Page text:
Legislation sponsored by Assembly Democrats Vincent Mazzeo, Gabriela Mosquera, Raj Mukherji, Bob Andrzejczak, Bruce Land and Eric Houghtaling to enter New Jersey into the Interstate Wildlife Violator Compact to better protect and manage the state’s wildlife and natural resources is now law.
The Interstate Wildlife Violator Compact (IWVC) is an agreement among participating states to provide reciprocal sharing of information regarding hunting, fishing and trapping violations.
The IWVC requires participating states to report wildlife violation convictions to compact members. When New Jersey receives notices of violations of hunters, fishers and trappers from other states, the New Jersey Division of Fish & Wildlife now must review the conviction and determine if the violation meets the requirements for suspension in New Jersey.
“Joining the rest of the nation in the IWVC will allow us to better crack down on those taking advantage of our hunting, fishing and trapping laws while respecting those sportsmen who are doing everything right,” said Mazzeo (D-Atlantic). “I am proud of the broad organizational support that this legislation has received. The heart of this compact is about information sharing.”
The new law (A-2763) enters New Jersey into the Interstate Wildlife Violator Compact. Prior to its enactment, New Jersey had been one of just two states in the nation that had not yet joined the compact.
“While the majority of the country was working together to protect their natural resources, we were doing it alone. That didn’t make sense,” said Mosquera (D-Camden/Gloucester). “Joining this collaboration between states will better protect what makes our individual states unique.”
“The IWVC is an asset,” said Mukherji (D-Hudson). “Sharing information can help us operate more efficiently and boost our enforcement efforts to ensure individuals who have broken these laws in other states cannot move on to our state and endanger our wildlife and natural resources.”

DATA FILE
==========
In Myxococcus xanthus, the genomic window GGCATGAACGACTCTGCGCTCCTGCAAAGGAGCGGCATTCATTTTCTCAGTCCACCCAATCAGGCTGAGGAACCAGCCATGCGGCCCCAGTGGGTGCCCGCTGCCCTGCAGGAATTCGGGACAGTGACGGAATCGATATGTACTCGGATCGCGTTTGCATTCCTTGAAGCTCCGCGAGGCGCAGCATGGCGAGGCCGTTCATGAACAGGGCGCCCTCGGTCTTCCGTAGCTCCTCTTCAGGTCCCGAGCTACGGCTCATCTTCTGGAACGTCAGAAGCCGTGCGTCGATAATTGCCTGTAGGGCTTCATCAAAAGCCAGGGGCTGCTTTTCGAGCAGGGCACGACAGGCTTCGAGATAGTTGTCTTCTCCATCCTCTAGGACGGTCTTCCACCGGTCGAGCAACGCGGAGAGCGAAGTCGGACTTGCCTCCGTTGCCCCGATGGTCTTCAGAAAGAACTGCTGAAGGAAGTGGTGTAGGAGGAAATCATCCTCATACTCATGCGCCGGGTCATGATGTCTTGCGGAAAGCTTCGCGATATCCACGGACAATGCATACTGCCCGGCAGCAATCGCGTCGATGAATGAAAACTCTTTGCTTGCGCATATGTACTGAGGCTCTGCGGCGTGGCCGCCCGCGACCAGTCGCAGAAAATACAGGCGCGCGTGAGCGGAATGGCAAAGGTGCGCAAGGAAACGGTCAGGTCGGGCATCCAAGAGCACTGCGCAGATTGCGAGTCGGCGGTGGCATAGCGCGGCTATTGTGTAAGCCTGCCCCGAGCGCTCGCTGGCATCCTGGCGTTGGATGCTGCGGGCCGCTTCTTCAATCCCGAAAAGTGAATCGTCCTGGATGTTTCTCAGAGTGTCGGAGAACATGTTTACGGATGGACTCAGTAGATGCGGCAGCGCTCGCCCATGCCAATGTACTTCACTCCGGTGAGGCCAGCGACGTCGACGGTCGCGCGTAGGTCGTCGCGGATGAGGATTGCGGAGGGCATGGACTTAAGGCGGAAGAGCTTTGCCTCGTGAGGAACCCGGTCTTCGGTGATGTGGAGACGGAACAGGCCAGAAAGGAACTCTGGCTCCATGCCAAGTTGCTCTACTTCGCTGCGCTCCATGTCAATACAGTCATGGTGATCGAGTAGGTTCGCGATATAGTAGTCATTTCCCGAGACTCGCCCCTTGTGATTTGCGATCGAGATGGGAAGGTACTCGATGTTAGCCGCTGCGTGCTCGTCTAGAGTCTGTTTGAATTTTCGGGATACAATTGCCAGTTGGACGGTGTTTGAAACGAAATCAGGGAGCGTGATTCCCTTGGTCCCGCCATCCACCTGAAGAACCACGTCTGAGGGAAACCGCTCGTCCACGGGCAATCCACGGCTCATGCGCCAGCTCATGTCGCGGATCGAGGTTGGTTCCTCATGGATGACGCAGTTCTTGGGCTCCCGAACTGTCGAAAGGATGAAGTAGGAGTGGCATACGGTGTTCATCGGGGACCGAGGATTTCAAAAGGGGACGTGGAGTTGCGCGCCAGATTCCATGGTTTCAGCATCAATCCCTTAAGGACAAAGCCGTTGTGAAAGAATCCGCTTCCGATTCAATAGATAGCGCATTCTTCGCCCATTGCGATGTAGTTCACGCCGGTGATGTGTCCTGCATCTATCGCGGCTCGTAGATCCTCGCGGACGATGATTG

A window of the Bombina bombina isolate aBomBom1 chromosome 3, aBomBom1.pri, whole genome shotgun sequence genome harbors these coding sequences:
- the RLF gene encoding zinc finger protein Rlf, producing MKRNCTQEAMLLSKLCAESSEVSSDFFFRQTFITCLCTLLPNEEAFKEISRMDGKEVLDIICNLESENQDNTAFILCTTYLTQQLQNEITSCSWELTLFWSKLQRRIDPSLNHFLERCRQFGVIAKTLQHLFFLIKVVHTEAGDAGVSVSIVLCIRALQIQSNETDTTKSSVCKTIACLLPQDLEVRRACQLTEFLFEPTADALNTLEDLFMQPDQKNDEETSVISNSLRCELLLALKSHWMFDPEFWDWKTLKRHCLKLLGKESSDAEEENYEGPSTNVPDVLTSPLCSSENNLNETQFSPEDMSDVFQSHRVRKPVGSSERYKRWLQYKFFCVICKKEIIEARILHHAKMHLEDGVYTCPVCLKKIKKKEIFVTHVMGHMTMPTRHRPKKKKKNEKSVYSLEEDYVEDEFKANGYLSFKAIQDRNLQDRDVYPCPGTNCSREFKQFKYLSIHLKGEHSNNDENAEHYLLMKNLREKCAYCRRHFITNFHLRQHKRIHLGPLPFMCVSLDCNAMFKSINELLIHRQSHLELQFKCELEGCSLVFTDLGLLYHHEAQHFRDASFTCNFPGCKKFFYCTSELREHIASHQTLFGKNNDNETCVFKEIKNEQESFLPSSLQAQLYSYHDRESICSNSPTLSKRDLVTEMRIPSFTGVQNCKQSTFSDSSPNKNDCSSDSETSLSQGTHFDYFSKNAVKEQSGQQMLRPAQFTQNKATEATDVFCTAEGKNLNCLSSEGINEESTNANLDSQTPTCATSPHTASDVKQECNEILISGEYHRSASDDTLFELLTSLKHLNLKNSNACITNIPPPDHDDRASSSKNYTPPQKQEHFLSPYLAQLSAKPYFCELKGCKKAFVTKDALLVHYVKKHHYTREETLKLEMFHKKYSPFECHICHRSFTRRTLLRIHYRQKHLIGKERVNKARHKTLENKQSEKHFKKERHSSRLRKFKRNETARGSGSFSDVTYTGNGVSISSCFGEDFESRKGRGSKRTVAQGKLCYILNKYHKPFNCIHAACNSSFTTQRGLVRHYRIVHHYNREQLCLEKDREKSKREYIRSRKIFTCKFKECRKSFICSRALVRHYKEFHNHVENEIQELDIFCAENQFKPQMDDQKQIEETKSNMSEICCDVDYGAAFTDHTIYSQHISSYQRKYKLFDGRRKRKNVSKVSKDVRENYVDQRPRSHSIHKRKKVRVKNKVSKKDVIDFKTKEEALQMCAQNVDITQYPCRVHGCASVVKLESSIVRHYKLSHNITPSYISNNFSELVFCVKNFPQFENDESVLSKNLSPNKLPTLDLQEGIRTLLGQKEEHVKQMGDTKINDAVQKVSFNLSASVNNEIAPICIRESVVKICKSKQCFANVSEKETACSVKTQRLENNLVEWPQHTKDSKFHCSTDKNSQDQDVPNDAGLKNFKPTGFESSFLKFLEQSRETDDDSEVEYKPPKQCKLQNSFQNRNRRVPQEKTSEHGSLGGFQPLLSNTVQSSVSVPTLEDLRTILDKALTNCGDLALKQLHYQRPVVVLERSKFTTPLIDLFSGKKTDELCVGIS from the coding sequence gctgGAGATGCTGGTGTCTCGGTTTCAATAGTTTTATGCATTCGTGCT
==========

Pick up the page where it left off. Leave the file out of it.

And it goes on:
“Joining the Wildlife Violator Compact will help prevent individuals who have shown a disregard for wildlife laws in other states from doing the same here at home,” said Andrzejczak (D-Cape May/Atlantic/Cumberland).
“There was no reason for the state to be lagging behind when there are so many benefits that come with being a compact member,” said Land (D-Cape May/Atlantic/Cumberland). “Joining the IWVC can help promote compliance of our regulations and better protect our wildlife resources.”
“It was a shame that New Jersey was one of only two states in the nation that had not joined the IWVC,” said Houghtaling (D-Monmouth). “Working to ensure that those convicted of illegal fishing, hunting or trapping cannot engage in those activities here in New Jersey is a matter of living up to our values as a state and doing our part to protect America’s wildlife.”
The legislation received broad support from all walks of the outdoor community, including the New Jersey Division of Fish & Wildlife, the New Jersey Conservation Officers Association, the New Jersey Recreational Fishing Alliance, the New Jersey Outdoor Alliance, the New Jersey State Federation of Sportsmen’s Clubs, the Sierra Club, the Humane Society of New Jersey and Environment New Jersey.
The measure gained unanimous approval from both houses of the legislature before being signed into law on Monday.